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Common Urological Problems

Urinary Stone Disease Intervention

  • - General Urology - Common Urological Problems - Urinary Stone Disease
  • Jul 25, 2010
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Percutaneous removal of renal and proximal ureteral calculi is the treatment of choice for large (>2.5 cm) calculi; those resistant to ESWL; select lower pole calyceal stones with a narrow, long infundibulum and an acute infundibulo-pelvic angle; and instances with evidence of obstruction; the method can rapidly establish a stone-free status.

Needle puncture is directed by fluoroscopy, ultrasound, or both, and is routinely placed from the posterior axillary line into a posterior inferior calyx.

Superior caliceal puncture may be required, and in such situations care should be taken to avoid injury to the pleura,  lungs, spleen, and liver. Tract dilation is performed by sequential plastic dilators (Amplatz system),  telescoping metal dilators (Alken),  or balloon dilation with a backloaded Amplatz sheath. Tracts placed during open renal procedures are frequently tortuous and suboptimal for subsequent endourologic procedures.

Percutaneous extraction of calculi requires patience and perseverance.  Hardcopy radiographs help to confirm a stone-free status. Remaining calculi can be retrieved with the aid of flexible endoscopes,  additional percutaneous puncture access,  follow-up irrigations,  ESWL,  or additional percutaneous sessions.  Realistic goals should be established. Patients should be informed that complex calculi frequently require numerous procedures.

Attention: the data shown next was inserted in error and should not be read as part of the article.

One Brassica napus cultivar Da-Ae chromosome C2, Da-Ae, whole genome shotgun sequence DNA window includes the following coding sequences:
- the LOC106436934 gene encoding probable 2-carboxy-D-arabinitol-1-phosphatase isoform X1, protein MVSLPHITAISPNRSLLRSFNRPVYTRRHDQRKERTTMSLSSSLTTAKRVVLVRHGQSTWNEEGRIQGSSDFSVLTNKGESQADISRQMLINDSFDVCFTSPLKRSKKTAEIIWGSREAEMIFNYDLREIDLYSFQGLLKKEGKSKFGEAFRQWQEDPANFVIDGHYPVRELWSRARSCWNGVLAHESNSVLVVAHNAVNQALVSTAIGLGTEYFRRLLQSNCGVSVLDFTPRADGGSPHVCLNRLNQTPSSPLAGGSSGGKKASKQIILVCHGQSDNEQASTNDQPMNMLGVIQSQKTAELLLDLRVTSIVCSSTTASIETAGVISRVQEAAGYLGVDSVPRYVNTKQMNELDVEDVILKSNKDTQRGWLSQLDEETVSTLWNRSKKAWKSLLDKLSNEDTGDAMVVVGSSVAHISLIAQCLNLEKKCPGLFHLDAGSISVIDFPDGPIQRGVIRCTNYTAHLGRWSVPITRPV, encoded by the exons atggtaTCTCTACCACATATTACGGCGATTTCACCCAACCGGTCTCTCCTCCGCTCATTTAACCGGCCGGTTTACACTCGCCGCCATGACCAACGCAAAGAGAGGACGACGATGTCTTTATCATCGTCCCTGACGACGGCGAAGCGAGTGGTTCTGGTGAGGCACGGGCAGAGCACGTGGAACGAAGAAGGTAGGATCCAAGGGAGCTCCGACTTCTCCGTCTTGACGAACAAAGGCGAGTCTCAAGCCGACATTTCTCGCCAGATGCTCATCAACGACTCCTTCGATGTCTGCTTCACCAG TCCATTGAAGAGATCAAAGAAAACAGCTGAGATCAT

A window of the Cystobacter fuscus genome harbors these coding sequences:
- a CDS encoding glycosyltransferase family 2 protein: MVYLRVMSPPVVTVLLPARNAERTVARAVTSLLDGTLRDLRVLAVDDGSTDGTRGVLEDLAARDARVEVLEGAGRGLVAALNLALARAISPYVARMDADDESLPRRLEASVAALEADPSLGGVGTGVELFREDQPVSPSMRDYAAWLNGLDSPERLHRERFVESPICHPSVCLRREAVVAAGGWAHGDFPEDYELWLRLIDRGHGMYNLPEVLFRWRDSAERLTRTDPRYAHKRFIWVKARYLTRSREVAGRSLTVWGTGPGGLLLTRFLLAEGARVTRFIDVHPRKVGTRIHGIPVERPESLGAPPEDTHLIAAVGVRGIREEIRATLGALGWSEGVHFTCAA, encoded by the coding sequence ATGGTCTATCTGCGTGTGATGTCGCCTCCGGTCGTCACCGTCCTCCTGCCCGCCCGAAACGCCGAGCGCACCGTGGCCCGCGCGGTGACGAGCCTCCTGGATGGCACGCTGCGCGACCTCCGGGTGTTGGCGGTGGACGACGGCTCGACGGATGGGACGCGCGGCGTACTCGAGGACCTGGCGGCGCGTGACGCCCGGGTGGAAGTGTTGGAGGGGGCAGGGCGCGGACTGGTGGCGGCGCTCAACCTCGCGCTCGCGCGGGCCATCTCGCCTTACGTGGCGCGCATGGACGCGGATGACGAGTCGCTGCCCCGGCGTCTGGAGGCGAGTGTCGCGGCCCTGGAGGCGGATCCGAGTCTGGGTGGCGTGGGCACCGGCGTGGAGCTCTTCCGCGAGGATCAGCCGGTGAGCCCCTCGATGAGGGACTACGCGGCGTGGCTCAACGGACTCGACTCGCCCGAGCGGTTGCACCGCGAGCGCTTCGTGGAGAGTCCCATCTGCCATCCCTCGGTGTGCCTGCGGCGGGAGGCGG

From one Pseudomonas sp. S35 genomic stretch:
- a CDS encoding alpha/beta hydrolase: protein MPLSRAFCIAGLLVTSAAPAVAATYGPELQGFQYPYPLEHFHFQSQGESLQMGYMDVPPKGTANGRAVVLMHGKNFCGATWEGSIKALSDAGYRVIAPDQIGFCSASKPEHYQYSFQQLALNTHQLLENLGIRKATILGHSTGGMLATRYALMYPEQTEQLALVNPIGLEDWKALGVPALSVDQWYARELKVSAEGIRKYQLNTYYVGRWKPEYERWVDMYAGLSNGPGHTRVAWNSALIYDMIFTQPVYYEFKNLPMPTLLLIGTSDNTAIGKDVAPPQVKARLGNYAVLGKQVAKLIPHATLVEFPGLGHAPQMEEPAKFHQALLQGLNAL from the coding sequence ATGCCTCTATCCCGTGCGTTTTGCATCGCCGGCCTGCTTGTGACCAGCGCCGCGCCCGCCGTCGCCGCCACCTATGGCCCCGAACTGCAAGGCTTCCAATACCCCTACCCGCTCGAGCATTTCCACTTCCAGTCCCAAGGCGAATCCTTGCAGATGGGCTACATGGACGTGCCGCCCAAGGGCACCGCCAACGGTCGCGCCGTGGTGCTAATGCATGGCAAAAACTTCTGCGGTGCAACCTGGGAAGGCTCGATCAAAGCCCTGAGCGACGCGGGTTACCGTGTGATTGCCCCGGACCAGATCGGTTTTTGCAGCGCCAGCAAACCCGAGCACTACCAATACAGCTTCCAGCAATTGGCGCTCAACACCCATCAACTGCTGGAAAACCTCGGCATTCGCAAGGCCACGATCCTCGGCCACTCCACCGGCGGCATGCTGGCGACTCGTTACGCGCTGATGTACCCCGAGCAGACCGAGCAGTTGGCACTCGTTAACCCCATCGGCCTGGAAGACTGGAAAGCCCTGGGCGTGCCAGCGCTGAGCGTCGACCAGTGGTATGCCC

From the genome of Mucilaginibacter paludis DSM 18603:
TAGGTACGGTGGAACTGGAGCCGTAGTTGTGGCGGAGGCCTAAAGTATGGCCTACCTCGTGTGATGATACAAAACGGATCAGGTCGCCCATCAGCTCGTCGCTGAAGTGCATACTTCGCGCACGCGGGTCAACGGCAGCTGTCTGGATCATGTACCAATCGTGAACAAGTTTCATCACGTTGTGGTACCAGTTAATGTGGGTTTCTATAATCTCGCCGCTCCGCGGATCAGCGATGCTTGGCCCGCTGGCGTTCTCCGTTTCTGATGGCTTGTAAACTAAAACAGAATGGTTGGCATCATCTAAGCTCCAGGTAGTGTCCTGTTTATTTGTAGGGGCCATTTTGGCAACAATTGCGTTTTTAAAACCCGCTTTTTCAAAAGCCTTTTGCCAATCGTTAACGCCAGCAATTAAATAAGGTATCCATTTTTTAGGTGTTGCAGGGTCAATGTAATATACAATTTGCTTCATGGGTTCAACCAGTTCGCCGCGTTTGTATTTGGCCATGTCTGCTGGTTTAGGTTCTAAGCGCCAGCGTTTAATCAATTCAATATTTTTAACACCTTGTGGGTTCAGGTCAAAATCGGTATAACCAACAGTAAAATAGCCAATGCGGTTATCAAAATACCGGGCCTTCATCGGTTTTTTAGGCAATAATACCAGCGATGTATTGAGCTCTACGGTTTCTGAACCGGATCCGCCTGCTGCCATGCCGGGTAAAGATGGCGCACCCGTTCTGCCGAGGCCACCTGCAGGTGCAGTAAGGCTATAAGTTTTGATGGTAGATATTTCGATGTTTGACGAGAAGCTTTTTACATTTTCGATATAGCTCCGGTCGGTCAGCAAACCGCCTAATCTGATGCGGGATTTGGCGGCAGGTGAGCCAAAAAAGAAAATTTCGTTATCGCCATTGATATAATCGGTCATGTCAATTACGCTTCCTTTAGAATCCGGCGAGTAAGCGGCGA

Urinary Stone Disease

Urinary Stone Disease

Maintenance of body temperature with appropriate blankets during preoperative patient positioning and with warmed irrigation fluids helps to prevent bleeding diatheses associated with hypothermia.  The average blood loss during a percutaneous nephrolithotomy is 2–2.8 g/dL of hemoglobin.  Multiple percutaneous punctures and renal pelvic perforations are associated with a greater blood loss.

Overall, such procedures are safe and effective and have a transfusion rate well <10%.

Open stone surgery is the classic way to remove calculi.

The morbidity of the incision, the possibility of retained stone fragments, and the ease and success of less invasive techniques have made these procedures relatively uncommon when instruments and surgical experience are available.  It is mandatory to obtain a radiograph before the incision is made; calculi frequently move. A variety of incisions to access the kidney are available.

Pyelolithotomy is effective,  especially with an extrarenal pelvis.  A transverse pyelotomy is effective and does not require interruption of the renal arterial blood supply.

Inspection with flexible endoscopes helps ensure a stone free status. Multiple, small renal pelvic calculi and difficult to-access caliceal calculi can be retrieved with the aid of a coagulum. Coagulum was initially produced from pooled human fibrinogen.  The risks of hepatitis and other viral infections have made this method unacceptable. Cryoprecipitate can be obtained from rapid freezing of plasma.

Autologous plasma may be used to decrease the incidence of bloodborne infections. The tensile strength of cryoprecipitate is approximately 10 times that of a blood clot.

Injected into the renal pelvis, endogenous clotting factors result in a Jelly-like coagulum of the collecting system.

Small stones are entrapped and removed with the coagulum.  A variety of Randall stone forceps help gain access into most of the collecting system.

image Figure 16–21.  Plain abdominal radiograph demonstrating complete staghorn calculus with renal pelvic extension into all infundibula and calyces.

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